RALEIGH — On the street, they called her Crazy Horse.
One drink turned her into a wild animal, and she never stopped at one.
Anita Bridges spent much of her life in jail. As soon as she got out, she got busy getting back in. Her rap sheet begins in 1976 with shoplifting. She graduated to robbery. Then assault. Then prostitution. Then all the sad hallmarks of a homeless alcoholic: intoxicated and disruptive, public urination, begging.
But she had a nice smile. She called you "honey" when she asked you for a dollar. She had a reputation for her sweet tooth, trading places in line at the soup kitchen to make sure she got the chocolate cake.
Call her a bum, a drunk or a shame, but she died alone on Tuesday, hit by a car in the middle of New Bern Avenue. She was walking down the middle lane just before midnight, and the driver couldnt see her. The police report listed her as impaired.
I dont know what brought Bridges to this end at age 53, whether life dealt her lousy cards or she sank into quicksand of her own making one bad step at a time. Probably both.
But its worthwhile to make note of a human life gone horribly wrong, to acknowledge a vagrant the world will quickly forget and to hope that death brings peace to a woman who couldnt find it anywhere else.
"That's Crazy Horse," said Alex Allen, taking a look at her mug shot from a porch in Southeast Raleigh. Used to stay with a man called Sweet, but hes been dead for a year. She was bad when she got drinking, and it didnt take but one beer.
Used to curse me every way she could. Shed walk by here, talking to herself. Yeah, she burned a lot of bridges.
The records on file in the Wake County courthouse tell a story of a woman committed to self-destruction. She had scars on her left arm, left leg, left wrist, right arm, right leg and right thigh.
She used eight different aliases and listed two birthdays.
On several occasions, she went to prison as a safekeeper the states term for defendants considered too dangerous to house in jail while awaiting trial.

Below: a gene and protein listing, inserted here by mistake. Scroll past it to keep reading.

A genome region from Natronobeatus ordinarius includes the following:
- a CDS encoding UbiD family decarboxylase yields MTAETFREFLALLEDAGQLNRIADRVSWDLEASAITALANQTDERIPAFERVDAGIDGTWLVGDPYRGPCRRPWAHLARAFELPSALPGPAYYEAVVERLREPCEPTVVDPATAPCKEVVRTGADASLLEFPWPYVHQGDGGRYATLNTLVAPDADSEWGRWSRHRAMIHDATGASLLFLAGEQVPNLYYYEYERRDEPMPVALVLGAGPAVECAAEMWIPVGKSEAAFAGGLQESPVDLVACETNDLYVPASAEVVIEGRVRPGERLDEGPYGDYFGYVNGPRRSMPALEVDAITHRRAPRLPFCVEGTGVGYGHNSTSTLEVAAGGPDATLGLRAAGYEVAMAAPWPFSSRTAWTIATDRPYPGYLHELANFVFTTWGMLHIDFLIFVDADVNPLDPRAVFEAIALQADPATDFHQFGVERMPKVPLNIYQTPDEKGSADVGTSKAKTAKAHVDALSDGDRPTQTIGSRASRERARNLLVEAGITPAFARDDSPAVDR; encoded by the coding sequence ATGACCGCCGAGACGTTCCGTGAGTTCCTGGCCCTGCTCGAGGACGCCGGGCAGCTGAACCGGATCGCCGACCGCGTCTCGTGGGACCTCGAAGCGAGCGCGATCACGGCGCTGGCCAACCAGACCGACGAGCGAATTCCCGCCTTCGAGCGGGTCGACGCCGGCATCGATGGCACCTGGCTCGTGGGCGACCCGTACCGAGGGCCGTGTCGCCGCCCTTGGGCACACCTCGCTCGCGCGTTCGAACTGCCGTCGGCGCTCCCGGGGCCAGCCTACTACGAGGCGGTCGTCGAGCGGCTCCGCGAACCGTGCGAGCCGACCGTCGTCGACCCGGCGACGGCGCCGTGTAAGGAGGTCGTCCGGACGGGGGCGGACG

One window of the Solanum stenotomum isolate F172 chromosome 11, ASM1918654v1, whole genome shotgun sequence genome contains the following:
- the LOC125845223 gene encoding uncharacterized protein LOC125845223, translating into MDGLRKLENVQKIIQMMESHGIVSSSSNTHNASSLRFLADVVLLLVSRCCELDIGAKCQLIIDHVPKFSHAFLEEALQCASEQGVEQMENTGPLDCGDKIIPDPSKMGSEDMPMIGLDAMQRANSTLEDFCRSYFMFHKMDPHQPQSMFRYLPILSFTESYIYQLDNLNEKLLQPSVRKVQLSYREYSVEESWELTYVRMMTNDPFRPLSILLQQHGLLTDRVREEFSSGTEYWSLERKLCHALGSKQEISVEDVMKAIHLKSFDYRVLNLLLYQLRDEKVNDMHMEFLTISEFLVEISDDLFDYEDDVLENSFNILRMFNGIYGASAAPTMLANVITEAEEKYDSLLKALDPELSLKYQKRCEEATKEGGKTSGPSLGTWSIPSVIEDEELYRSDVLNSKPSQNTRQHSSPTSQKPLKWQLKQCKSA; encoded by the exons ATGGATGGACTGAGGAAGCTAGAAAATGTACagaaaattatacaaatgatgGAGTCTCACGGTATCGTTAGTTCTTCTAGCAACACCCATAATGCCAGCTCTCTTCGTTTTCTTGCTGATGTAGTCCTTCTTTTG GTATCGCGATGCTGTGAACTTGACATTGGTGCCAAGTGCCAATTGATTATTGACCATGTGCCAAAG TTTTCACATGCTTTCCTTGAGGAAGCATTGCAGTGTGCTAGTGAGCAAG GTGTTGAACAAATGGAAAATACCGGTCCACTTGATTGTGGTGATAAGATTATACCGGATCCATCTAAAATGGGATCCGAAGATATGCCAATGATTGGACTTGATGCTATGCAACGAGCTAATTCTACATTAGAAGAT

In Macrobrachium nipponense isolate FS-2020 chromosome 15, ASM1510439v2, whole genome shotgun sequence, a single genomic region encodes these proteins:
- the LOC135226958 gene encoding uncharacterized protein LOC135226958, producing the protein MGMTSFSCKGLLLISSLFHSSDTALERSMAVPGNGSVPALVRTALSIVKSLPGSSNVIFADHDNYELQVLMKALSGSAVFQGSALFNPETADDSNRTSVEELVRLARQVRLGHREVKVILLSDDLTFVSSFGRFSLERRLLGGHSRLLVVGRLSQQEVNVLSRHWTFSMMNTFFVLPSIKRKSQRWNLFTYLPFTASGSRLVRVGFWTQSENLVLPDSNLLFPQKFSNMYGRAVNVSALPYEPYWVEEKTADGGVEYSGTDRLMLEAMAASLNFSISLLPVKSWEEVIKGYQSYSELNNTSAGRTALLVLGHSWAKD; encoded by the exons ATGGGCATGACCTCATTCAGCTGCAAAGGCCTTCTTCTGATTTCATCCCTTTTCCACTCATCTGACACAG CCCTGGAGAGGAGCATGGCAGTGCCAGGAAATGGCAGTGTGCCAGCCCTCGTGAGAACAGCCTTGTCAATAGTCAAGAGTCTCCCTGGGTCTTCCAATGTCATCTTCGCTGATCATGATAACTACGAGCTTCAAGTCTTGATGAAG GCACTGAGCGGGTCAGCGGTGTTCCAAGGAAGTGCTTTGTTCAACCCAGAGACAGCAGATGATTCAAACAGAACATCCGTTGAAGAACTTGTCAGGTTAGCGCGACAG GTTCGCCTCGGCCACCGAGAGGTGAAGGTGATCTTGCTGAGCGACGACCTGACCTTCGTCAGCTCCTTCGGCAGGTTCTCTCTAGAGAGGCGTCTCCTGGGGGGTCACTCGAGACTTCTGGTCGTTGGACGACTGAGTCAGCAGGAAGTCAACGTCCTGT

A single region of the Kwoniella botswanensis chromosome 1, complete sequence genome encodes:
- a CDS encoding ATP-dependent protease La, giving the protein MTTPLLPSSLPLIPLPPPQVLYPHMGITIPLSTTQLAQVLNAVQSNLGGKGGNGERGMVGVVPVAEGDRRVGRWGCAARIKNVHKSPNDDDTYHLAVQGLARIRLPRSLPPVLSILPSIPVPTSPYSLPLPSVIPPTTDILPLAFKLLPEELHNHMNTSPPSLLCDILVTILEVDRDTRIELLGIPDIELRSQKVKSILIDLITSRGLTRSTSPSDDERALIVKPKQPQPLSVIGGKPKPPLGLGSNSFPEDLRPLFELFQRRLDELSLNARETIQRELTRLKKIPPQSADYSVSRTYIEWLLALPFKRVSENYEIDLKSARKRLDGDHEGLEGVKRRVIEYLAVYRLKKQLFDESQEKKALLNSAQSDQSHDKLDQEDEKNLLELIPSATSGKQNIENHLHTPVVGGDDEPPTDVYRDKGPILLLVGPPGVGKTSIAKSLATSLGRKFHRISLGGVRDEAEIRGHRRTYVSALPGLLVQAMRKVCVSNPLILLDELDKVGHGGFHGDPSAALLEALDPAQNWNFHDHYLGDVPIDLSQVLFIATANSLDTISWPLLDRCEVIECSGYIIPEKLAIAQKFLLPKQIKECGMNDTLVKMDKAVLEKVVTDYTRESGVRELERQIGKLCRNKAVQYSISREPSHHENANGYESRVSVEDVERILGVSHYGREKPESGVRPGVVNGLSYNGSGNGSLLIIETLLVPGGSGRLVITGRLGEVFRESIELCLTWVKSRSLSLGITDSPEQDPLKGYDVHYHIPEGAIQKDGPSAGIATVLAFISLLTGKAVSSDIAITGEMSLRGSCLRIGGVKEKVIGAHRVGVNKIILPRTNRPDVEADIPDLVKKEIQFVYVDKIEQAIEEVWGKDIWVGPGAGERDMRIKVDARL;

Her final run-in with the law came in January, when police charged her with disorderly conduct outside the bus station on Wilmington Street downtown. Officers accused her of threatening to kill a man named Grady Washington III, using loud and profane language. But they dropped charges of communicating threats, conceding that Grady Washington would be impossible to locate as a witness.
Through all this, Bridges managed to keep a spark.
She wore hoop earrings and a nose piercing, and she kept her dreadlocks tied up in a scrunchie. At Shepherds Table soup kitchen, where she often ate lunch, volunteers would bring in bright scrunchies and save them for her.
Bridges always asked for an extra dessert, said Tamara Gregory, Shepherds Table director. The staff knew she struggled with alcohol and often lived on the street, and they worried when they didnt see her every day.
On the night she died, shed been out of jail only five days.
Its hard to guess why she wandered down the middle of a busy street in the dark, whether she couldnt sense the danger or hoped it would find her.
Somewhere, sometime, somebody must have loved her. But she never mentioned them if they did. And they havent stepped up to bury her yet.
Anita Lavern Bridges, aka Crazy Horse, rests in the medicals examiners office finally done walking her tormented path.
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